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New Sanctions Against Russia Could Deal Big Blow To ExxonMobil

New Sanctions Against Russia Could Deal Big Blow To ExxonMobil

On Friday, the United States and the European Union imposed a new round of sanctions on Russia in response to Moscow’s intervention in eastern Ukraine and following its annexation of the Crimean peninsula in March. The goal is to clamp down further on the Russian economy but it will significantly affect the drilling plans of western oil giants ExxonMobil and BP.

In fact, this closes a loophole that allowed Exxon to begin drilling Russia’s first exploratory well in the arctic Kara Sea last month — a well that could have to shut down in less than two weeks. Exxon’s lawyers were reportedly reviewing the sanctions to determine if they would have to alter operations in the Kara Sea and in another consortium-led oil and gas operation on Sakhalin Island.

Related: Unpopular European Fracking Could Provide Independence From Russia

Prior rounds of sanctions have primarily targeted the Russian banking and defense sectors, but in late July, the U.S. and E.U. agreed to crack down on Russia’s access to Western fossil fuel technology for future development of deepwater, Arctic offshore, and shale oil and gas deposits. Russia has the largest combined oil and gas reserves in the world but lacks the oil and gas technology needed to access complex and dangerous deposits like those deep under the waters under Russia’s Arctic coast. So it enters into deals with the Western oil giants — most prominently Exxon — to exploit those resources. Exxon and Russia agreed to a $3.2 billion deal that gives the company access to a Texas-sized chunk of the Arctic.

To kick off the Exxon offshore well in August, President Vladimir Putin got on a video conference call with the CEO of Rosneft — Russian state-owned oil giant — and Glenn Waller, Exxon’s top man in Russia, to laud the promise of international cooperation on display. “I am convinced that the joint projects between Rosneft, Exxon Mobil and other companies will benefit our national economies, will contribute to strengthening the global energy situation,” Putin said.  Waller responded that “our cooperation is a long-term one,” and that Exxon was excited to keep working in Russia because “we see big benefits here and are ready to work here with your agreement.”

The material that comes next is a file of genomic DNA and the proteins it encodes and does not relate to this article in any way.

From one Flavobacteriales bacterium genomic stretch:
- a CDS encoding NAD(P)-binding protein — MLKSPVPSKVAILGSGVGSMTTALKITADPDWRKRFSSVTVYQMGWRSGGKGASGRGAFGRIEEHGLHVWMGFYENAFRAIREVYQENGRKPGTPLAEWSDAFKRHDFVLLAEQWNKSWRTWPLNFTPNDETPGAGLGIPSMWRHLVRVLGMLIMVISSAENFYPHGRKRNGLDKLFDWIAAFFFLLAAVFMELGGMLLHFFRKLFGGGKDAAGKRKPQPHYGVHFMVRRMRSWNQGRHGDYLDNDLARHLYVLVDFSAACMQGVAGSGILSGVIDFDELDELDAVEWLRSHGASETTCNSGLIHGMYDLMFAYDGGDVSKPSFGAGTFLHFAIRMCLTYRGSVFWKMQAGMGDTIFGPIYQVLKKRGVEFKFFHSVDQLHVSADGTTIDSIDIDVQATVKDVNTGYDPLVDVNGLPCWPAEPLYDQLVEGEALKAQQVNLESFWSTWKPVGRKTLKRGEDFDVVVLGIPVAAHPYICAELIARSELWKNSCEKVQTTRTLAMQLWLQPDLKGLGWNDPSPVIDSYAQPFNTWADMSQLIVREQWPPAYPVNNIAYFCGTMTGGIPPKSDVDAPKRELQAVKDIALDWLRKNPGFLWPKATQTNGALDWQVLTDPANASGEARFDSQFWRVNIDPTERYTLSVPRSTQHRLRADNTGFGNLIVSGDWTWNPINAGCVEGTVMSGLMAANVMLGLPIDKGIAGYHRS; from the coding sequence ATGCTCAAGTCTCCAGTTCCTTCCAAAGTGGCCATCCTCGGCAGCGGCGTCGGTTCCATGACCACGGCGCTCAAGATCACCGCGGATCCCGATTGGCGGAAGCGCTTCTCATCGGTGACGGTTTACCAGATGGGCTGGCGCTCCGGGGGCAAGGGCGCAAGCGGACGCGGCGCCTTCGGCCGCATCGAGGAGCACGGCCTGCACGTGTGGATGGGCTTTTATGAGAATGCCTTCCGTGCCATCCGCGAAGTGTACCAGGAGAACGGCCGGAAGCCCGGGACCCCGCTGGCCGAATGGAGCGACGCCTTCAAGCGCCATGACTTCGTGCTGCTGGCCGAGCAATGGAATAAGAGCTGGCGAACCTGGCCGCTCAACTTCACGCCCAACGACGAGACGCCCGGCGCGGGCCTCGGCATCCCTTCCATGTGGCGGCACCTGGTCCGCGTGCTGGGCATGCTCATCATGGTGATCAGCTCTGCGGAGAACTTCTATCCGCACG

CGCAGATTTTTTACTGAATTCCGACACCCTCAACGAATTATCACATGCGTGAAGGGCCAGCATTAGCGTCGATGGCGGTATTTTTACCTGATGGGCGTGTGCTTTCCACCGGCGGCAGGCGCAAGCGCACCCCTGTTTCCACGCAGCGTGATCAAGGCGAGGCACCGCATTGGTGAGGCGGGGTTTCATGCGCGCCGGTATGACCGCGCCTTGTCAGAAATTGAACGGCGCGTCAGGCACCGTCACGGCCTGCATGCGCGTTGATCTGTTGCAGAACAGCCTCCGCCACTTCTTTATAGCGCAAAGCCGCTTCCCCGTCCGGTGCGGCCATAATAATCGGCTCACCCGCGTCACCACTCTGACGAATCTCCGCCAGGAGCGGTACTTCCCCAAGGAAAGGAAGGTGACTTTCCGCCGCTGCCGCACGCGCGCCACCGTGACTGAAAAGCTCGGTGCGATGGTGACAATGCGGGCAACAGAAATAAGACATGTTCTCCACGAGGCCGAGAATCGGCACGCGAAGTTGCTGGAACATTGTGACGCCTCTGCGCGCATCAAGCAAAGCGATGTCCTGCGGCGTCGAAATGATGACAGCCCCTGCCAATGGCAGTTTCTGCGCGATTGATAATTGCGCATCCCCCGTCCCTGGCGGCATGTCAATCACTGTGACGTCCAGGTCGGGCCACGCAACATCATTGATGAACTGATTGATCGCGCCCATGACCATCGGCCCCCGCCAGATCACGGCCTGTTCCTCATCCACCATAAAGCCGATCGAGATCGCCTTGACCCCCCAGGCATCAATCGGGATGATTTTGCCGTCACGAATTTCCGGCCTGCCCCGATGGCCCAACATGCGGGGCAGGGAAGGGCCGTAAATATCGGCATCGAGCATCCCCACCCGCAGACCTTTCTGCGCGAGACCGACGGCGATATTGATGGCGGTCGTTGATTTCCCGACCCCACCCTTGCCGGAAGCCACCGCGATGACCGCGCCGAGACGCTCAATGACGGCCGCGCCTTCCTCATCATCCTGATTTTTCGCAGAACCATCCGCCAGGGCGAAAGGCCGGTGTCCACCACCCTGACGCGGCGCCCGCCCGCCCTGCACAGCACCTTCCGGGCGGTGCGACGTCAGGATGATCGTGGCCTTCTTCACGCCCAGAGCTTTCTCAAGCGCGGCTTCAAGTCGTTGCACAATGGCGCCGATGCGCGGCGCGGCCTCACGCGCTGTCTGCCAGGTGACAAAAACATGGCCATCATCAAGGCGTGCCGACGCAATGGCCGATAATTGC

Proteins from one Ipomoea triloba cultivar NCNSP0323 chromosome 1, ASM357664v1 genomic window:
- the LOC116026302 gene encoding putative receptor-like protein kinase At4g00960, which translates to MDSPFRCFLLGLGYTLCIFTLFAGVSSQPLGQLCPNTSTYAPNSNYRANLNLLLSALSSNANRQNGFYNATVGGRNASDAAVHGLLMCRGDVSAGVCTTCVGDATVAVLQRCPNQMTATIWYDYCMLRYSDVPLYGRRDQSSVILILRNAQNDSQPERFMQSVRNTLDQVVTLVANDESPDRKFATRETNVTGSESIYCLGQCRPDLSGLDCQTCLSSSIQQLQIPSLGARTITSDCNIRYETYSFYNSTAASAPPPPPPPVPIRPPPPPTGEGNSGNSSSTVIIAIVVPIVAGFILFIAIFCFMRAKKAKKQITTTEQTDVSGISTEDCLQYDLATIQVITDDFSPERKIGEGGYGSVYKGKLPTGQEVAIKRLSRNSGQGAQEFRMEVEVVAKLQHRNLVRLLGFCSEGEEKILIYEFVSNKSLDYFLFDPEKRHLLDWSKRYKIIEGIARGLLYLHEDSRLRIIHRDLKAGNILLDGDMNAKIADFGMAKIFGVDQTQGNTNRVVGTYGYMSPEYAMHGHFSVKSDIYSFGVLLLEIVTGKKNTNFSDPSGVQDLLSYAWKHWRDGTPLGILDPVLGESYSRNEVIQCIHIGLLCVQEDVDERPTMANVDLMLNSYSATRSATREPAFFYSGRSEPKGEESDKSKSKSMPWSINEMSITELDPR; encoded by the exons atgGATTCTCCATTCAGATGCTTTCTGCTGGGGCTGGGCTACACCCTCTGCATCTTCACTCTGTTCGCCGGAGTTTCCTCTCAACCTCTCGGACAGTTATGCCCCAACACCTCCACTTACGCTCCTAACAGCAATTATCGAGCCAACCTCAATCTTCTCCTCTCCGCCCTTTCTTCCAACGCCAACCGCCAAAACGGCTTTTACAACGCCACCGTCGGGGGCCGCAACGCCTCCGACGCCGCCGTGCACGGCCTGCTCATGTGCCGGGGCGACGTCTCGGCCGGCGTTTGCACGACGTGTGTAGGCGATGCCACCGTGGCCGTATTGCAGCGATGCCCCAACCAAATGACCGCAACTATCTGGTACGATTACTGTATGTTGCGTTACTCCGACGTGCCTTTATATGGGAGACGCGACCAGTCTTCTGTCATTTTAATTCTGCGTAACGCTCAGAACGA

That agreement is in jeopardy because Friday’s sanctions specifically prohibit:  the provision, exportation, or reexportation, directly or indirectly, of goods, services (except for financial services), or technology in support of exploration or production for deepwater, Arctic offshore, or shale projects that have the potential to produce oil in the Russian Federation, or in maritime area claimed by the Russian Federation and extending from its territory…

This goes beyond the prior sanctions on future activity, targeting ongoing projects; the U.S. Treasury Department gave firms two weeks to wind down current operations.

Exxon spokesperson Alan Jeffers told the New York Times that “we have to look at what was issued today … and determine how it affects us.” In May, Exxon CEO Rex Tillerson told shareholders that “we don’t find [the sanctions] to be effective unless they are very well-implemented,” and that the questions people should really be asking is “who are they really harming?”

Putin has said that the sanctions will somehow benefit Russian democracy, while also expressing confusion at the sanctions’ timing — Ukraine and Russian-backed separatists are in the middle of a ceasefire.

BP owns nearly 20 percent of Rosneft, and ExxonMobil has a joint venture with the Russian oil giant. Sanctions that last for a significant period of time could complicate both relationships in the long term. In May, BP signed an agreement with Rosneft to explore for shale oil in Russia.

U.S. Treasury Secretary Jack Lew said in a statement Friday that “we have designed the actions announced today to deliver significant pressure on the targets of our sanctions while safeguarding, to the extent possible, global financial markets and the global economy.”